such as only showing the ads between 9-5 when a salesperson is there to take the call, and this can be a factor as well, but its pretty easy to filter for those things. The first factor that is important however is the big picture- who is the most efficient advertiser in this market?

I have found that 2-3 weeks is really the minimum time to get any meaningful data. The above data was taken over a 199 day period in 2008-2009 and over 3251 competitors were found in the pay per click area alone.

One thing that is striking is that during this time Jenny Craig was the top advertiser at Google but not at Yahoo and MSN.  It is true that most of the traffic is at Google but there are also more competitors and in many markets the clicks are more expensive. Jenny Craig could have saved hundreds of thousands of dollars and gotten more clicks by just dropping their position at Google a little bit and spending the difference with yahoo and msn, and gotten a lot more clicks for less cost.

So to summarize:

We gathered all the data of who is showing up, what the positions of the ads were, all the text of those ads, the specific landing pages people were sent to, and can relate it back to any given keyword. We also have the aggregate picture of all the keywords combined, and who is the most efficient advertiser across all of our “bucket” of keywords.

From this, we can then look further to find out which keywords certain advertisers that are the best, tried to advertise on and stopped. We can also find the keywords that they are advertising on most often. From this we can determine the probability of attaining a high level of return on investment per keyword for those terms.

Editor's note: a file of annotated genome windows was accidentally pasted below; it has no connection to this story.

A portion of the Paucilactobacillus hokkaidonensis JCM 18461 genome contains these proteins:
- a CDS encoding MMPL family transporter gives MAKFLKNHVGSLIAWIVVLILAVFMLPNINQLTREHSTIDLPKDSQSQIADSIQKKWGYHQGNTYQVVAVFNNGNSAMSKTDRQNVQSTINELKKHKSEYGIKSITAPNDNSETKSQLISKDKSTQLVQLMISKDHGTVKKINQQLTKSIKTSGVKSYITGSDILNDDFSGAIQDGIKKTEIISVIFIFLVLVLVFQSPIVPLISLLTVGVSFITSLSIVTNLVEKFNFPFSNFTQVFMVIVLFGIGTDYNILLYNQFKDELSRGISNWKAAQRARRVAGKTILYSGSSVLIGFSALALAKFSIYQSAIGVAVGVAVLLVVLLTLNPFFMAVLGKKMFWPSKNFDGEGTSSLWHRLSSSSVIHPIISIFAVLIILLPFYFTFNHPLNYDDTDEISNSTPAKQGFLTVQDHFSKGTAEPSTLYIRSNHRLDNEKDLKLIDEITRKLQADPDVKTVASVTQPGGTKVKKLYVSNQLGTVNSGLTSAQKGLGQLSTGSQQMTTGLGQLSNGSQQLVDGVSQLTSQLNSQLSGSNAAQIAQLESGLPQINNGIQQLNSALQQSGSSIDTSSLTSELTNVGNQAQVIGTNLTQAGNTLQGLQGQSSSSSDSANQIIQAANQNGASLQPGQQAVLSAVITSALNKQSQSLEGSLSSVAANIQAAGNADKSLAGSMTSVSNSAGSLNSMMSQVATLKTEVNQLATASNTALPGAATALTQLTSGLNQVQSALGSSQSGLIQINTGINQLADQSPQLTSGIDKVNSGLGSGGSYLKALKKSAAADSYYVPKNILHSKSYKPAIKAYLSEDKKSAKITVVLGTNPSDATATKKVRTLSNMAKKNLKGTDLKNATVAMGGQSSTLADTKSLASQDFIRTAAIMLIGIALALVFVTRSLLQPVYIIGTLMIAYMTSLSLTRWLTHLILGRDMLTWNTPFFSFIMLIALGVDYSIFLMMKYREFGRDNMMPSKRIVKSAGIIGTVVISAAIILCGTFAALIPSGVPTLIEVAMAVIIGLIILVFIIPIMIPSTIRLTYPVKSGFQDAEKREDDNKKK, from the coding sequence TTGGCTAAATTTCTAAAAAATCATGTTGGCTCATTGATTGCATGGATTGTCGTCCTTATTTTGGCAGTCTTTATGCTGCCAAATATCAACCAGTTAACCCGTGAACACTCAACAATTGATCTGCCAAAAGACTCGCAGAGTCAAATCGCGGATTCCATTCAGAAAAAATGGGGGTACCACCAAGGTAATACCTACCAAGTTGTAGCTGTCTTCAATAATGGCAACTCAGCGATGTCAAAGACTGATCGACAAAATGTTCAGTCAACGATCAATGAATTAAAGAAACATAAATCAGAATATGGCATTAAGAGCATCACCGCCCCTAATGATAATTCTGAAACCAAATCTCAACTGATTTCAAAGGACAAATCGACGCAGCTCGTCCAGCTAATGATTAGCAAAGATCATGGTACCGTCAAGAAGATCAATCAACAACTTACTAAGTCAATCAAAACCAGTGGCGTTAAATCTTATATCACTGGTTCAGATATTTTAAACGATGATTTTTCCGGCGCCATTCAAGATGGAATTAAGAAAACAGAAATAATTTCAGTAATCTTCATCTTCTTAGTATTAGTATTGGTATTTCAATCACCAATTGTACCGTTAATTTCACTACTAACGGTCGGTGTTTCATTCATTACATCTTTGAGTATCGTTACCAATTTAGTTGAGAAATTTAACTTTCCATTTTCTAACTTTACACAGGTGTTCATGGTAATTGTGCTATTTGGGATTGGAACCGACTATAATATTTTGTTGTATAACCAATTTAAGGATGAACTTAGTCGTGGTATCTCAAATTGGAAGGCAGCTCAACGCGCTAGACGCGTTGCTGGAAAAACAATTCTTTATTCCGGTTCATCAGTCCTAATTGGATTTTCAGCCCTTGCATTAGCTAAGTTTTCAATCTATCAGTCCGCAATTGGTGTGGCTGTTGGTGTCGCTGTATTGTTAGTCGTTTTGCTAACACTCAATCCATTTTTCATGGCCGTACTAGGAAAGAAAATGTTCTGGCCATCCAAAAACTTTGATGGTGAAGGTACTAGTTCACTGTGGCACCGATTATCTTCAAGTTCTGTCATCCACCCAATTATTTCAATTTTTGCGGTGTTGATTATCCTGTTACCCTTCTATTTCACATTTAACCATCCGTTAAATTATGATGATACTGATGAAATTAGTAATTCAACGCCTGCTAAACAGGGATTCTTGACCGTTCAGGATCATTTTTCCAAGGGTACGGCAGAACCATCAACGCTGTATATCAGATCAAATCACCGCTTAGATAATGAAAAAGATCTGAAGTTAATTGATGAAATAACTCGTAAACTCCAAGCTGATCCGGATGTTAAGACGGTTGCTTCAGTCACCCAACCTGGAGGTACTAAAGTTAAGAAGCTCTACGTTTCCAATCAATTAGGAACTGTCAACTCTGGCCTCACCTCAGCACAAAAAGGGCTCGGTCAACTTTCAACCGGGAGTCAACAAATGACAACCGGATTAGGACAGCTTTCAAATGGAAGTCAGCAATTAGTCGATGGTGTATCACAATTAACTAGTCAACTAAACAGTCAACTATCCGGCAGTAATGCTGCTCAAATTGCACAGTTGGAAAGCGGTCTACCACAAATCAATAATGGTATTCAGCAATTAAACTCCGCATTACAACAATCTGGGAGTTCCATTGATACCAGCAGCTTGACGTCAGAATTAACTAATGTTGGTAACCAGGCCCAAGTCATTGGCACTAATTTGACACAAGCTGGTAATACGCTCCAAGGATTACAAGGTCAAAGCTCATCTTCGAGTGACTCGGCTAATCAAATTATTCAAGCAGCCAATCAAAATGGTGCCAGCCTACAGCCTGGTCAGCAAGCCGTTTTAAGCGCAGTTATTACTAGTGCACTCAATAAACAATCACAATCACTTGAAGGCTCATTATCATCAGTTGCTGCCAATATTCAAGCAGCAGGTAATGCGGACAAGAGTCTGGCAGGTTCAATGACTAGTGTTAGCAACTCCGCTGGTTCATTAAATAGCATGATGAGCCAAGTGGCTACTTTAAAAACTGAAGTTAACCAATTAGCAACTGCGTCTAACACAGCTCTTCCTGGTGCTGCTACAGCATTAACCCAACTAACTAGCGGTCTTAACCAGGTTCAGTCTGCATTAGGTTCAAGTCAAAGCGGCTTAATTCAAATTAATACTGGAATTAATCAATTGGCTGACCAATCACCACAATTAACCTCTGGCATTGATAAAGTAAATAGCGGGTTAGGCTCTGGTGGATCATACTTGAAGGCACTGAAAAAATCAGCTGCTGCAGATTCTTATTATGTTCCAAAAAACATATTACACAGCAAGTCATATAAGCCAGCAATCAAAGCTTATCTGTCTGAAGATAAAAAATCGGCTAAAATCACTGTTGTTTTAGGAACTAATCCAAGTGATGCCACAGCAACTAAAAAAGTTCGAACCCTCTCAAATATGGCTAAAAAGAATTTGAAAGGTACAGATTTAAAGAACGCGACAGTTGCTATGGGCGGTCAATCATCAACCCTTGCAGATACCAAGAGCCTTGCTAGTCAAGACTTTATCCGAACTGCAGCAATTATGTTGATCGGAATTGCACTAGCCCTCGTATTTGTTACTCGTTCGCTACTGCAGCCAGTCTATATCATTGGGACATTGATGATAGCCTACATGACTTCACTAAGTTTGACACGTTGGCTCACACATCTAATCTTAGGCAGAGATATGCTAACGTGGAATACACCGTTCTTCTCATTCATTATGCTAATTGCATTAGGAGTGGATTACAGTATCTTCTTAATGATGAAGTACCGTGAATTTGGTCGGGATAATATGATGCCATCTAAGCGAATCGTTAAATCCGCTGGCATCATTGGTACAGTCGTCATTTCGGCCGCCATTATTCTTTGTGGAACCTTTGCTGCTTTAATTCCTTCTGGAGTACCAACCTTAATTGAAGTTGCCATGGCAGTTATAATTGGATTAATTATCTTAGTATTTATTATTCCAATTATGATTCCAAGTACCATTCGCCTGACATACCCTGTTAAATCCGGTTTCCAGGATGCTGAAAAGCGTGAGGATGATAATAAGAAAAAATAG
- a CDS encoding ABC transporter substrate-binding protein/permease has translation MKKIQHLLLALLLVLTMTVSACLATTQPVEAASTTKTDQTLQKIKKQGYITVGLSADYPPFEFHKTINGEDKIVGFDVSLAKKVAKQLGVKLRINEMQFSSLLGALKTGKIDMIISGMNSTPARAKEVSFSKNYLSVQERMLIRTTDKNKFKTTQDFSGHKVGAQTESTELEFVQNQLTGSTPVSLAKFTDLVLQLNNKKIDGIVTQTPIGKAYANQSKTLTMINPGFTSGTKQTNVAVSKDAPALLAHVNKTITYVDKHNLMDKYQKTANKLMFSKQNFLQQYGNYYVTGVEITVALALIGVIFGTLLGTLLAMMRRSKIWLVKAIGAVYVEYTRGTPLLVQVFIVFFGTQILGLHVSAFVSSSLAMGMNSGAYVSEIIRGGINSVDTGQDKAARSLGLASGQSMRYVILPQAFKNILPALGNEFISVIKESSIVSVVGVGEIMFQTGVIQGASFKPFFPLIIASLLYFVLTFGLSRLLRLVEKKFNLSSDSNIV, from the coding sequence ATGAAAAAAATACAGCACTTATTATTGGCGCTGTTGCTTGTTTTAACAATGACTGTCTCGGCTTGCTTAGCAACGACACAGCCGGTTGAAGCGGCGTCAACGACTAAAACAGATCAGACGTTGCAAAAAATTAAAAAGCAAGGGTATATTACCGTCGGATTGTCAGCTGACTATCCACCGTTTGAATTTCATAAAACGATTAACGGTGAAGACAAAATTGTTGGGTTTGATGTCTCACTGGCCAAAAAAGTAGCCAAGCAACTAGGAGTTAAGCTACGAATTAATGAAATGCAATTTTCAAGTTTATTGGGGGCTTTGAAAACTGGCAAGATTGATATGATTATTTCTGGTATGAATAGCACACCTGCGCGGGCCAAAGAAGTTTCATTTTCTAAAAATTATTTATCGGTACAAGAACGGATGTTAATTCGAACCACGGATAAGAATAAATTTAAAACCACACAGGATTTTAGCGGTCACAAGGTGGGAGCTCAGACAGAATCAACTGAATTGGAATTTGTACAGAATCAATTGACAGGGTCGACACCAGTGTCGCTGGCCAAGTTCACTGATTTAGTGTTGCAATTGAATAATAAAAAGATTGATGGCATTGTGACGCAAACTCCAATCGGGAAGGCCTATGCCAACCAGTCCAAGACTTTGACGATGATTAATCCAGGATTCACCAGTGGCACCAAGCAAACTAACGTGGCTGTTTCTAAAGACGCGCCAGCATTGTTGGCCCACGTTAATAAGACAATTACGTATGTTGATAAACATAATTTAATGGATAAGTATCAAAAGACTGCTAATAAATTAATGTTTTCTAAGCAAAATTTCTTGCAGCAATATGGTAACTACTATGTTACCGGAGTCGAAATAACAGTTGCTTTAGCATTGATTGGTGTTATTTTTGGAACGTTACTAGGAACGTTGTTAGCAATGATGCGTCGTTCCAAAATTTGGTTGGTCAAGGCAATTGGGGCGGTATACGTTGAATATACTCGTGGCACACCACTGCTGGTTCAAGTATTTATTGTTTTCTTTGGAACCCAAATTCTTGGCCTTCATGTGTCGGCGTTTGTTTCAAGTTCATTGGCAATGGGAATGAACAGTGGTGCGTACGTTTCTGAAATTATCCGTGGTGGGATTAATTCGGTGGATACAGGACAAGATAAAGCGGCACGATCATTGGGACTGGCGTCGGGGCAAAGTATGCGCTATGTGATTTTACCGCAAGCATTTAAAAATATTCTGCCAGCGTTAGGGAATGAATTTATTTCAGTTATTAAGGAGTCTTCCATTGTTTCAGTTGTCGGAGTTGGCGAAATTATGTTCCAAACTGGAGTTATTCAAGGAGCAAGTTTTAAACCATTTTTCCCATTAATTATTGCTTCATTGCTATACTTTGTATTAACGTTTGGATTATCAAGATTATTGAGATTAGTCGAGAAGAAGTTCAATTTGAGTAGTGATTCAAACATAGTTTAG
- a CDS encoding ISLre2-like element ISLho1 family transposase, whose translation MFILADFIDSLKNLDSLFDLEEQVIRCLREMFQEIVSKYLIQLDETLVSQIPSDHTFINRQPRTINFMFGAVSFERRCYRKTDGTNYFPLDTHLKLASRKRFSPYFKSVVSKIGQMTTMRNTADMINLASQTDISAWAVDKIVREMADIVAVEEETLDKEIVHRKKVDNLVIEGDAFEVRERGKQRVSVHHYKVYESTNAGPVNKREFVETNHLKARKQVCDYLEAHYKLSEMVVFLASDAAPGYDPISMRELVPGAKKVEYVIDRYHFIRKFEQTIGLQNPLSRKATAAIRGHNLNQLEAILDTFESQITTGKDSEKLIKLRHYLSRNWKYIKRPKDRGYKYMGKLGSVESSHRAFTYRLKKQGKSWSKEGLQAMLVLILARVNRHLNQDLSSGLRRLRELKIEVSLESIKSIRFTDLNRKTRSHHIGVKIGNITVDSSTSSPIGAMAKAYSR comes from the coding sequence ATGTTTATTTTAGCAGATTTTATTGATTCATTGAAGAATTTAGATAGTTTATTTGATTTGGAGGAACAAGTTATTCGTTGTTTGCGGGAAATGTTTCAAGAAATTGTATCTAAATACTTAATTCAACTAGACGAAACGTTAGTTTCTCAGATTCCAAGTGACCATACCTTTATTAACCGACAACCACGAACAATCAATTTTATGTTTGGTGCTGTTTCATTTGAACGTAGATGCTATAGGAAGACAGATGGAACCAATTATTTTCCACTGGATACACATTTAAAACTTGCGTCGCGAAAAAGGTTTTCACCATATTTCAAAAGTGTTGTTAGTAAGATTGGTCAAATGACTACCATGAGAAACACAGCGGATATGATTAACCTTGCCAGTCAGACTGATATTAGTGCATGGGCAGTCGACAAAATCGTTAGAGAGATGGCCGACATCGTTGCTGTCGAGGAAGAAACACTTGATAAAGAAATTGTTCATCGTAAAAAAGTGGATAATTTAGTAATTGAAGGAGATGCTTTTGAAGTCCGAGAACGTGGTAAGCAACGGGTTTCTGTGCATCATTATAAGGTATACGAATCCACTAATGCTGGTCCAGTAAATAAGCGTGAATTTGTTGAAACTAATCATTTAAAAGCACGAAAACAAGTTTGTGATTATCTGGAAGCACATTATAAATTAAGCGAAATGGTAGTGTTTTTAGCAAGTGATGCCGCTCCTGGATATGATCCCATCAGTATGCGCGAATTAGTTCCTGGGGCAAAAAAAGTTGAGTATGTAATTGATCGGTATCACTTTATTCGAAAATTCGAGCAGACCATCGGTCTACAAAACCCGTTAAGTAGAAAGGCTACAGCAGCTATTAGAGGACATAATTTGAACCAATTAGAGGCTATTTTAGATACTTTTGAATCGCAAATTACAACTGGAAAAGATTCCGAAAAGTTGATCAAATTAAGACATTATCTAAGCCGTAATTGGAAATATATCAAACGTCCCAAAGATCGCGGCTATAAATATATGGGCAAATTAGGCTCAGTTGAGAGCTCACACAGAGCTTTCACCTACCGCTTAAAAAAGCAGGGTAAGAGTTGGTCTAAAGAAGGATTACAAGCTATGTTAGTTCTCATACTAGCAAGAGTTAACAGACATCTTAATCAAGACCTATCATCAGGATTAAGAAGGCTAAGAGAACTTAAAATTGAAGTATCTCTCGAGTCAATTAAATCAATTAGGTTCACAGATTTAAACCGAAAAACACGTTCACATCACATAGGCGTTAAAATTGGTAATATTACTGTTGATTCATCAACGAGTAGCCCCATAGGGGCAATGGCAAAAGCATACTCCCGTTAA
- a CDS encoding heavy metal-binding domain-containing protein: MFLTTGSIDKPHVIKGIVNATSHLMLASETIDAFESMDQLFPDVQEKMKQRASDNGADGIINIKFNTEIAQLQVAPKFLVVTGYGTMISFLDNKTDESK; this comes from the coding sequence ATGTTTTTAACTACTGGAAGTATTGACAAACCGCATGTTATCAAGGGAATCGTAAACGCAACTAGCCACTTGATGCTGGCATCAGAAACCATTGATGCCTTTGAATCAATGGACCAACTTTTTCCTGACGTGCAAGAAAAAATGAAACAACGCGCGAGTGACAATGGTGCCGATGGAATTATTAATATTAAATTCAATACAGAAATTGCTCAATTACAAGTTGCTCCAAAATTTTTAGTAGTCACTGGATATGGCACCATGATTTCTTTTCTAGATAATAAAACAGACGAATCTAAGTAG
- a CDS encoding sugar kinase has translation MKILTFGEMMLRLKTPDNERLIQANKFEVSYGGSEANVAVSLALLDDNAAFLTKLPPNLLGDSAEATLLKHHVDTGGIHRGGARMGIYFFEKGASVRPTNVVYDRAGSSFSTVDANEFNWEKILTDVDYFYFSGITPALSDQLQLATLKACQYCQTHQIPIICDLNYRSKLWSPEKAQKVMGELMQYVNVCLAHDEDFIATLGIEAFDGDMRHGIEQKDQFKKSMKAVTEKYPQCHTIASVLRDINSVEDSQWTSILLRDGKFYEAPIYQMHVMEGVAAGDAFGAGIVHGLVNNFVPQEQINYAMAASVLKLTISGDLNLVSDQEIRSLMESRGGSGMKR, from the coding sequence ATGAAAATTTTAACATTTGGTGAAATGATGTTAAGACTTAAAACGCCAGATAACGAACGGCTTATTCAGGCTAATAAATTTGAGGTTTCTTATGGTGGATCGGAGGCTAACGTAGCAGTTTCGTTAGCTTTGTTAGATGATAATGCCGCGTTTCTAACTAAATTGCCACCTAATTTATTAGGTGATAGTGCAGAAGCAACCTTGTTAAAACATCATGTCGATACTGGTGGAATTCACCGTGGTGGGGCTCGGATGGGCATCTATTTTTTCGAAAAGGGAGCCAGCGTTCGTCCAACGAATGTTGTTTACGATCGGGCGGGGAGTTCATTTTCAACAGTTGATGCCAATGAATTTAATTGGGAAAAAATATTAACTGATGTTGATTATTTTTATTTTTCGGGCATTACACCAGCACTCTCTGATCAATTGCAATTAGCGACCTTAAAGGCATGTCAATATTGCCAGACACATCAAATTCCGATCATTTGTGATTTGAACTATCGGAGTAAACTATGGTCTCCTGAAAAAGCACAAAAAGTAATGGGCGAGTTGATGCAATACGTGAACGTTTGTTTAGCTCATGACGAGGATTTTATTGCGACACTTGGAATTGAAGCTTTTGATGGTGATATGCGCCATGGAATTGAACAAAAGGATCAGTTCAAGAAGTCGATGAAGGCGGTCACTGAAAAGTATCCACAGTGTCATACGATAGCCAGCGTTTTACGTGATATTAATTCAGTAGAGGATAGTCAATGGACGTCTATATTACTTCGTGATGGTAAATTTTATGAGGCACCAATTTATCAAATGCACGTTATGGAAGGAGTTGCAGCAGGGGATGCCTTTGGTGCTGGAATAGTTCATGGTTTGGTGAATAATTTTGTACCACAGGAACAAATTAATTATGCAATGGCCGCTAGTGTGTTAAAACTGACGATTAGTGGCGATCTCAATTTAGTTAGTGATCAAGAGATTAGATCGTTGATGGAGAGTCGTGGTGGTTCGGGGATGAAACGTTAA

We can then reverse engineer their entire pay per click campaign and start ours with the keywords most likely to be successful. We won’t copy their ads exactly but can use their most successful ads to write ours, and we can model our landing pages from the top landing pages of our competitor.

Want us to do this for you?  It’s less expensive than you think!

SEO competitive intelligence

Similarly SEO competitive intelligence can be done to identify who is getting the most “free” or organic traffic, but there are a few more factors to be considered. Basically in looking at the SEO competition we are interested in how powerful the competition is and what are the barriers to market entry. For this we have to pull information on each of the websites that turn up as top competitors, look at among other things, the age of the sites, how many links point to them from other sites on the internet, the number of pages the site has, how well optimized those pages are, the blogging or social bookmarketing activity of the competitor, the quality or sources of their backlinks, and a few other factors.

This tells us, if we wanted to dominate that market in SEO, how long would it take, what would we have to do and how much would it cost? From there we can formulate our own strategy which might mean limiting the scope and going after a sub niche within that keyword market where there is less strong competition. But at least we know what is what.

After we have the SEO research done we put it together with the ppc research and we can then get an even better picture of the market and see who is getting the lions share of traffic, sales and leads.

Want us to do this for you? It’s less expensive than you think!

Call (800) 920-1985 and we’ll tell you which ones are good for YOUR industry